Chorionic Villus Sampling (CVS) for Prenatal Diagnosis of Genetic Disorders in Bangladesh
Objective(s): The aim of the study was to identify safety and outcome of trans abdominal Chorionic Villus Sampling (CVS) for prenatal diagnosis of genetic disorders.
Materials and methods: This is a retrospective analytical study on women who had undergone trans abdominal CVS. All CVS were done at Fetal medicine centre, Family Foundation, Green Road, Dhaka, from June 2013 to December 2016. A total of 286 couples, who were referred for prenatal diagnosis of various genetic disorders were studied. Trans abdominal CVS was done under local anesthesia and real-time ultrasound guidance. A 18G/88mm Spinal Needle (B Braun, Germany) was used. All CVS were performed with the 2 operators technique. The needle was introduced trans abdominally into the placenta in its longitudinal direction. Once the needle was adequately placed, the chorionic villi were aspirated with a to and fro jiggling movement of the aspiration needle and a suction force was applied through a syringe. Results were recorded and analyzed for descriptive statistics.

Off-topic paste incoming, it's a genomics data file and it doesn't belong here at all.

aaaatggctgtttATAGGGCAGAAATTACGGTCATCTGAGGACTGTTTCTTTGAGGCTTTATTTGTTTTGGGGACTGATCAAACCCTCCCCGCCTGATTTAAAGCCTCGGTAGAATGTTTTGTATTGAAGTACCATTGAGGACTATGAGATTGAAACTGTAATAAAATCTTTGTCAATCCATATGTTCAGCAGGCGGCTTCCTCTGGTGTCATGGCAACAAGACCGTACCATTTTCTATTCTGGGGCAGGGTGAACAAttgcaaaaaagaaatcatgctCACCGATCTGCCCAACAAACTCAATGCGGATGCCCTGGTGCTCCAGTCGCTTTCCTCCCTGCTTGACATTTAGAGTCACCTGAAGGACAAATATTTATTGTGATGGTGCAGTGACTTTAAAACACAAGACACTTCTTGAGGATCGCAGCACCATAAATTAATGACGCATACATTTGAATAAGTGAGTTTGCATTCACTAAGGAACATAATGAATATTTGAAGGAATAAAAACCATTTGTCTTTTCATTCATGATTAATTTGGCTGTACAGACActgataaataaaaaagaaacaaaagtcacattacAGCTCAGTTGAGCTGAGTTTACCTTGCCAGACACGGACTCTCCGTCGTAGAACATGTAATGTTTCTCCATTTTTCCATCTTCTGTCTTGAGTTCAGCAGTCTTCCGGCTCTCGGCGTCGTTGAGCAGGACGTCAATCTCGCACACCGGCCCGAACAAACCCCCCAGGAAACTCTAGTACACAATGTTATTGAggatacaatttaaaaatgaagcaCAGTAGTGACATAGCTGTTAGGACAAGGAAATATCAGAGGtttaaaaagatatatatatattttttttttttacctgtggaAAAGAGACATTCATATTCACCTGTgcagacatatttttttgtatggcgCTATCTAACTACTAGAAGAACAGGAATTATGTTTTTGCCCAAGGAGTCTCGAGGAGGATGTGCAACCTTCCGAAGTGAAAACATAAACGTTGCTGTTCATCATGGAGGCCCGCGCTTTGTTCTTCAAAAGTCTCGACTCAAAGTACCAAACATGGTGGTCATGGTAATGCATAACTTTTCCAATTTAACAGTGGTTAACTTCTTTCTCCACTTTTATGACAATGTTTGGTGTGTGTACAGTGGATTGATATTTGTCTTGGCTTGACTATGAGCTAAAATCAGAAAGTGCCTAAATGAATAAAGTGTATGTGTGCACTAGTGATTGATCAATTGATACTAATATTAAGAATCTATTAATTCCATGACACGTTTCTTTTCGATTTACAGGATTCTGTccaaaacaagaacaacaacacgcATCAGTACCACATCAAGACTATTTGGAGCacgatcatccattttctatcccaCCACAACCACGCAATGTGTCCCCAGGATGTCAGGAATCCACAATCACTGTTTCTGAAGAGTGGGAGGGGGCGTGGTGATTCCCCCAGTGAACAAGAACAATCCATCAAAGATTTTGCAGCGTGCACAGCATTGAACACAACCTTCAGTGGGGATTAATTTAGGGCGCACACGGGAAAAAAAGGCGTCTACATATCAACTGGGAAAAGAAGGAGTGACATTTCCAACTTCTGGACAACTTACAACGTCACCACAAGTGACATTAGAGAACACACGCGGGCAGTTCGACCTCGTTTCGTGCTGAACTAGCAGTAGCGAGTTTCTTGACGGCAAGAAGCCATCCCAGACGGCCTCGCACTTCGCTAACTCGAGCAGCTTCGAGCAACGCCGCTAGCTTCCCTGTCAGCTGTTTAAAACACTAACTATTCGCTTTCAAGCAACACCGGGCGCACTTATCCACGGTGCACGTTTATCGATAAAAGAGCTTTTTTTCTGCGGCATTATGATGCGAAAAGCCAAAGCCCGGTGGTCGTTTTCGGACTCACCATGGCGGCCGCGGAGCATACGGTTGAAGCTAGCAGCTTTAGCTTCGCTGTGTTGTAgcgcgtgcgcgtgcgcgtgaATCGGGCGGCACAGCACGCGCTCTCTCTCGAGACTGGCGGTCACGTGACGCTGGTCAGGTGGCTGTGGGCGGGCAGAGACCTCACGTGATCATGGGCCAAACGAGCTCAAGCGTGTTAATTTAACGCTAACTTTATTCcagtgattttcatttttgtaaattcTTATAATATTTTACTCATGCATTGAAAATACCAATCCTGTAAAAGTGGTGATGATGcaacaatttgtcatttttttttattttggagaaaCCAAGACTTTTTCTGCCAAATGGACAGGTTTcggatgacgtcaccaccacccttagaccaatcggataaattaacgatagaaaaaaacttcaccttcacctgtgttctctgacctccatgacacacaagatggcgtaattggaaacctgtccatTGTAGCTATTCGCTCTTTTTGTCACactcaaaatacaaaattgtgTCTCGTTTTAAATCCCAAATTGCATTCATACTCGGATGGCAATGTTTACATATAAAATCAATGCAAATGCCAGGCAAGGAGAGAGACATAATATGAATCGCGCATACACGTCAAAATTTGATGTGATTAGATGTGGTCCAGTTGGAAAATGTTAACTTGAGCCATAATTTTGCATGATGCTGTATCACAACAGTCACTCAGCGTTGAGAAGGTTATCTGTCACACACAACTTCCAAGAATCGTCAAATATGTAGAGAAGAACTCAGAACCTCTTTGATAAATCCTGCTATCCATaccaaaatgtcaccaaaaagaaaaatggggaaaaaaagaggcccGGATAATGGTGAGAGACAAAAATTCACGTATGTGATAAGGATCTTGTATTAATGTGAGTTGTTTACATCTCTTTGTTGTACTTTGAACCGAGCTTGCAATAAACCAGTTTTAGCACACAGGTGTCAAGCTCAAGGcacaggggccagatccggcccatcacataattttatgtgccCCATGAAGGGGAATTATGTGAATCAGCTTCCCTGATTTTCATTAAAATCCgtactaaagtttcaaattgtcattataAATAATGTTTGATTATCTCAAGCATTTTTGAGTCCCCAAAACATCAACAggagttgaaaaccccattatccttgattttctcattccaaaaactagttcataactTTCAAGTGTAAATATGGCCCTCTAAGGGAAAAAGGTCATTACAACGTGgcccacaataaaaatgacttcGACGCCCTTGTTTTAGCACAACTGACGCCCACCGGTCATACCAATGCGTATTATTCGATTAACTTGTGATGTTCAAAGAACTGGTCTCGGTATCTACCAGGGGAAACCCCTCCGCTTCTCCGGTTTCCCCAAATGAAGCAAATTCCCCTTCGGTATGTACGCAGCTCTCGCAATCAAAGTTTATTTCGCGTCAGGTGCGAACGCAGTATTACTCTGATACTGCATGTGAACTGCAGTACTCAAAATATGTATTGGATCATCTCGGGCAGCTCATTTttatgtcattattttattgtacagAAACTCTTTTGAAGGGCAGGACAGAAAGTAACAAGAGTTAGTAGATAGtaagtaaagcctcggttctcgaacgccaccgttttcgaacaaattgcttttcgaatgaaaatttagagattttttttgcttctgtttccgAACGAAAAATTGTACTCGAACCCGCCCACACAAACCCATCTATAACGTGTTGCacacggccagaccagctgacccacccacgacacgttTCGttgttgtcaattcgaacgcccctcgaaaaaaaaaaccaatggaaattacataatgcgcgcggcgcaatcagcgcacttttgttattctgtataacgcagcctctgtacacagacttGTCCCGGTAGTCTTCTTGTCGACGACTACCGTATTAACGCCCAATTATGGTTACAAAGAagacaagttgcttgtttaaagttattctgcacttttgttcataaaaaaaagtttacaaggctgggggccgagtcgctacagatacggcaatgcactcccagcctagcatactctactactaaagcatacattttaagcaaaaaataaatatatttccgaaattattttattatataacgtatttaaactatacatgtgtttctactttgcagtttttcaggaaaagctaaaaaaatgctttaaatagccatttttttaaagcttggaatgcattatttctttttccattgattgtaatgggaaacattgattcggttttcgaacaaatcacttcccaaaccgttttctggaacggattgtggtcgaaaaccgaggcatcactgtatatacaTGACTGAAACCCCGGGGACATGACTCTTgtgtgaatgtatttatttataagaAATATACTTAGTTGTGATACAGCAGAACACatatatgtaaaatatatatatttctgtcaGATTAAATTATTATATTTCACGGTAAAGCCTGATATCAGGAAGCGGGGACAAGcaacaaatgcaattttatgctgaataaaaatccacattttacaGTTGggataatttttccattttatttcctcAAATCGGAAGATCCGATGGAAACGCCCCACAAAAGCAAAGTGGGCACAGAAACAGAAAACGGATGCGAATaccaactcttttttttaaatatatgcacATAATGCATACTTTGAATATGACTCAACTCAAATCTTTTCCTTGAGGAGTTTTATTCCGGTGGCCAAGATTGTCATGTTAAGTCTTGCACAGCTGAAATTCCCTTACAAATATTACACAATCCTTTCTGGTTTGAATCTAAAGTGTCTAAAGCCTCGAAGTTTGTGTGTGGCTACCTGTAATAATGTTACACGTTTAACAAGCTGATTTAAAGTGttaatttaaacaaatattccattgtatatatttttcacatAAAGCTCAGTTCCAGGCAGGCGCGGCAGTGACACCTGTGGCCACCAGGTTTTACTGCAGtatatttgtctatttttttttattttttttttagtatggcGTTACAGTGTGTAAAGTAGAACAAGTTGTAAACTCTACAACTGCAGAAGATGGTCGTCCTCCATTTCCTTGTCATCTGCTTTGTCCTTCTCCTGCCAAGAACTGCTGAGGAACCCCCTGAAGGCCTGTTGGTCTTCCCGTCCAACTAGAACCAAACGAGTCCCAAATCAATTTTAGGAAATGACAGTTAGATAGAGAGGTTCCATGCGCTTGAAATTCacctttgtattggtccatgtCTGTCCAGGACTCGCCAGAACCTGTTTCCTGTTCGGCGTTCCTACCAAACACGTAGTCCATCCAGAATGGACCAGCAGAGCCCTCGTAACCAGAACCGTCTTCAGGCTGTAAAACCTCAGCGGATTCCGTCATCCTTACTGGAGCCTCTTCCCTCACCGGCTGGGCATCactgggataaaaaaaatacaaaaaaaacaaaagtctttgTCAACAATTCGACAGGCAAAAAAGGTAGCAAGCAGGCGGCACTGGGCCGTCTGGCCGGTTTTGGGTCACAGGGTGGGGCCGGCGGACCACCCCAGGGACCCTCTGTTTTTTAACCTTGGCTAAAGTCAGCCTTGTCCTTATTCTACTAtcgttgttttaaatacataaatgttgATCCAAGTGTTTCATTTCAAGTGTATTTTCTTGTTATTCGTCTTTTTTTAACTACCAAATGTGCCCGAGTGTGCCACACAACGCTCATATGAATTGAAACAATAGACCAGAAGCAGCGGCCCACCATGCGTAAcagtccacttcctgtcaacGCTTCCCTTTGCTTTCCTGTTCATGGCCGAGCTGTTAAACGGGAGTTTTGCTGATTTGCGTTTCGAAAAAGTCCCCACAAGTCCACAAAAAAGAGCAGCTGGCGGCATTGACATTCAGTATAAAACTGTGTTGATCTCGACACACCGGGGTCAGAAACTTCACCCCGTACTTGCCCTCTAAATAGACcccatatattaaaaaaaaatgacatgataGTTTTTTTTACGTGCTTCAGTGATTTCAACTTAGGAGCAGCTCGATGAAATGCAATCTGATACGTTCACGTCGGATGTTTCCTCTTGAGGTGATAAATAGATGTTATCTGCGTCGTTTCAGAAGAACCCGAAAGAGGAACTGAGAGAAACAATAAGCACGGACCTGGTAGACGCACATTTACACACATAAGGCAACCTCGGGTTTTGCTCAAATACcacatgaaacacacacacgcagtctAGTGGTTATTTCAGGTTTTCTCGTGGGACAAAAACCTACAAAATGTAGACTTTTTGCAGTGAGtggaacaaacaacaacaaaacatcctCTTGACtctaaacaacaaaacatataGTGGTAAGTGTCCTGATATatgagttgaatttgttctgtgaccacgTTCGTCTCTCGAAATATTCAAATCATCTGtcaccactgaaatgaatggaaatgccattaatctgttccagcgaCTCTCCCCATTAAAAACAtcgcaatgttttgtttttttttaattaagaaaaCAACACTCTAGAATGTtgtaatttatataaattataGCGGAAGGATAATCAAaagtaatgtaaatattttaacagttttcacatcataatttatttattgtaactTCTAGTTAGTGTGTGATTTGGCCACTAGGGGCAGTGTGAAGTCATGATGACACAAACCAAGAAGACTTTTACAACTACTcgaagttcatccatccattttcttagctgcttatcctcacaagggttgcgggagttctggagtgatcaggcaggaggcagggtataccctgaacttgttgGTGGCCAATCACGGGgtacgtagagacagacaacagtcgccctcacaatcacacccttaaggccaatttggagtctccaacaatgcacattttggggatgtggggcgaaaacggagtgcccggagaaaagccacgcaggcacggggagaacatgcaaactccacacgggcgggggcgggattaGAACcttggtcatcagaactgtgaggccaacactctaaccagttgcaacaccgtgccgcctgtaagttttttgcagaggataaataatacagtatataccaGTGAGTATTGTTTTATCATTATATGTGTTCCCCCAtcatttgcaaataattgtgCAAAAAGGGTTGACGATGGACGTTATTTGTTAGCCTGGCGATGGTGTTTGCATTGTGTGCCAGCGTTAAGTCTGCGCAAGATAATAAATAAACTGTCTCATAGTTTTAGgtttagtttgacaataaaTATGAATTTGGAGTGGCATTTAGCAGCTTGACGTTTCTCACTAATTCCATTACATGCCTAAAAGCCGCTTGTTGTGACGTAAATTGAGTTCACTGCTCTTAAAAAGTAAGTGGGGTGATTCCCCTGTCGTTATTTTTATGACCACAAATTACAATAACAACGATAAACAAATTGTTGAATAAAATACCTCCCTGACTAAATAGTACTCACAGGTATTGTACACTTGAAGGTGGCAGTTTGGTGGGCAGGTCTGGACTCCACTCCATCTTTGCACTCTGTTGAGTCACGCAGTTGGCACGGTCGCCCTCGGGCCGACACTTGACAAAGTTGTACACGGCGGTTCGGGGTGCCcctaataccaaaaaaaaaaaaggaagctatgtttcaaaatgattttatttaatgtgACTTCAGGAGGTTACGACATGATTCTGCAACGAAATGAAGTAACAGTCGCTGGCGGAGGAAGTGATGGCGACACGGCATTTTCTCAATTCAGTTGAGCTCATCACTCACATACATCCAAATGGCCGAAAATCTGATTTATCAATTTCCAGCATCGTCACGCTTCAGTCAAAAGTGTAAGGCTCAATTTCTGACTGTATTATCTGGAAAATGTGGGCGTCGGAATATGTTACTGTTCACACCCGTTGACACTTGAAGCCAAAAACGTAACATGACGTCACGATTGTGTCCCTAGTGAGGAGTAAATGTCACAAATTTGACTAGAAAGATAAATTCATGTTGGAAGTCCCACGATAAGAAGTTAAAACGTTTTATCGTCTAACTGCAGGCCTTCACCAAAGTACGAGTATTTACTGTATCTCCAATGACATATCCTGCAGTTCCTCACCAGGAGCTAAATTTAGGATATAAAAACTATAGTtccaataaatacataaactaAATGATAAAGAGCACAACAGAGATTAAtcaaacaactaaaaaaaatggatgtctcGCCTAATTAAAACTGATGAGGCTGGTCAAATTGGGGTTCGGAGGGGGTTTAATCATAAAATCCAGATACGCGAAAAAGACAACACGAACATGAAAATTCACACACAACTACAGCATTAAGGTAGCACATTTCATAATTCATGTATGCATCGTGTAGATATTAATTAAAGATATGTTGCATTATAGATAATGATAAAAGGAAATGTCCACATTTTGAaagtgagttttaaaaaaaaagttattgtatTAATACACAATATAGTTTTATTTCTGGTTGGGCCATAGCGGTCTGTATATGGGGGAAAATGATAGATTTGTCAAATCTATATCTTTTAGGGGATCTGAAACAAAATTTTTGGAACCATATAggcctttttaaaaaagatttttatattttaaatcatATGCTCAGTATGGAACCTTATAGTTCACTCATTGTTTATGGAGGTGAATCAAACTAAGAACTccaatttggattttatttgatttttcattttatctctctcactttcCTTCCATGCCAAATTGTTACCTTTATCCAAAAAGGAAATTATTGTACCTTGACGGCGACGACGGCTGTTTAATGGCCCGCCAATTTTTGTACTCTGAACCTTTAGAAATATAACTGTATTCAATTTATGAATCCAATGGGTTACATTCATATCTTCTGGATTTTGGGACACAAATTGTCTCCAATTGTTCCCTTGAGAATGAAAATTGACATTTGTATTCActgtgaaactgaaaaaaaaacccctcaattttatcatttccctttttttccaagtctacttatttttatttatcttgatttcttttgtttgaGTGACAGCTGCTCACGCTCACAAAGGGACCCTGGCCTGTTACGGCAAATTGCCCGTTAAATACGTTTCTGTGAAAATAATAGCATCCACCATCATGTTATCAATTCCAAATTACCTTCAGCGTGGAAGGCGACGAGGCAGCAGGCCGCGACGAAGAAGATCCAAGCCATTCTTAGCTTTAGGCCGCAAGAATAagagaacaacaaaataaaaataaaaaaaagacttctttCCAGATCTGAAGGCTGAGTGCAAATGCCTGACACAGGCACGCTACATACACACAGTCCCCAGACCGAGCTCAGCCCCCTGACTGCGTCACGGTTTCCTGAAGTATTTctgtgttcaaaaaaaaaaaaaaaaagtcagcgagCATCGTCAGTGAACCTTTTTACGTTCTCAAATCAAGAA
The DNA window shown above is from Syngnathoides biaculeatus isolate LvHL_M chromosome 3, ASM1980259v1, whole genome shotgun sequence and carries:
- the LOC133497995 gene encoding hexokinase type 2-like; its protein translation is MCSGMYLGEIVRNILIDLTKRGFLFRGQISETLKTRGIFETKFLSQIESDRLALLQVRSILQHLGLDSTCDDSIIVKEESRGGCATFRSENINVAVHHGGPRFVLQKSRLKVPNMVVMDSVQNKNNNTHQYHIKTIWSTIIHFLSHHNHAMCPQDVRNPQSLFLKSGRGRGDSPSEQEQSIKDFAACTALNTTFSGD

Results: A total of 286 CVSs were performed as outdoor basis. The most common indication was detecting Beta-thalassaemia (82.5%). Other indications were for diagnosis of aneuploidy (9.7%), Hemophilia (3.1%), Spinal muscular atrophy (SMA) (2.4%), Duchenne Muscular Dystrophy (DMD) (2%). Most procedures were done between 11 and 13 weeks (range 11- 14 weeks). Most aspirations (95.1%) were easy; however, in 4.8% cases the aspiration was difficult due to a variety of factors. The overall success rate was 100%. Minor complications like placental hematoma and pervaginal (P/V) bleeding occurred in 2% and 1.3% respectively, which were subsided by conservative management. The procedure related miscarriage within three weeks not occurred in any cases.
Conclusion: Trans abdominal CVS under real-time sonography is a useful outdoor procedure for prenatal diagnosis in early pregnancy without significant risk to the mother and the fetus.
Bangladesh J Obstet Gynaecol, 2016; Vol. 31(2) : 63-69